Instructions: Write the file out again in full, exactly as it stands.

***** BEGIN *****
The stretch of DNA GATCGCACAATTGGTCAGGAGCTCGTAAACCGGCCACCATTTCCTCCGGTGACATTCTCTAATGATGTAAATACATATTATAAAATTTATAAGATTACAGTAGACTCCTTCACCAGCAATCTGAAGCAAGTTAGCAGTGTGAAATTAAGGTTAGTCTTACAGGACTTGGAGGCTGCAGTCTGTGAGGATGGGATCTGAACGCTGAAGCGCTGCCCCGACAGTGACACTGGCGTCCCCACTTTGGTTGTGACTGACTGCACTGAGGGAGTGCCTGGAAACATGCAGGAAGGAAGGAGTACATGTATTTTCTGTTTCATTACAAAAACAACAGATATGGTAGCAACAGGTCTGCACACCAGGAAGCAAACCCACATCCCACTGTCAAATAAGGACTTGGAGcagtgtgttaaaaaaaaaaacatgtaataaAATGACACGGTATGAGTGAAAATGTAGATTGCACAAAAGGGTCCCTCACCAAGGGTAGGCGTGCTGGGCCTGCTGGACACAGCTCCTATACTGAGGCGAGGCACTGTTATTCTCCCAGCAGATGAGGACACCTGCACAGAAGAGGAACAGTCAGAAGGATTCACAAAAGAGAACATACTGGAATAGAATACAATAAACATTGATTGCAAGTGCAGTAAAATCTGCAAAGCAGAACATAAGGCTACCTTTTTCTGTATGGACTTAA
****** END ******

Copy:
The stretch of DNA GATCGCACAATTGGTCAGGAGCTCGTAAACCGGCCACCATTTCCTCCGGTGACATTCTCTAATGATGTAAATACATATTATAAAATTTATAAGATTACAGTAGACTCCTTCACCAGCAATCTGAAGCAAGTTAGCAGTGTGAAATTAAGGTTAGTCTTACAGGACTTGGAGGCTGCAGTCTGTGAGGATGGGATCTGAACGCTGAAGCGCTGCCCCGACAGTGACACTGGCGTCCCCACTTTGGTTGTGACTGACTGCACTGAGGGAGTGCCTGGAAACATGCAGGAAGGAAGGAGTACATGTATTTTCTGTTTCATTACAAAAACAACAGATATGGTAGCAACAGGTCTGCACACCAGGAAGCAAACCCACATCCCACTGTCAAATAAGGACTTGGAGcagtgtgttaaaaaaaaaaacatgtaataaAATGACACGGTATGAGTGAAAATGTAGATTGCACAAAAGGGTCCCTCACCAAGGGTAGGCGTGCTGGGCCTGCTGGACACAGCTCCTATACTGAGGCGAGGCACTGTTATTCTCCCAGCAGATGAGGACACCTGCACAGAAGAGGAACAGTCAGAAGGATTCACAAAAGAGAACATACTGGAATAGAATACAATAAACATTGATTGCAAGTGCAGTAAAATCTGCAAAGCAGAACATAAGGCTACCTTTTTCTGTATGGACTTAA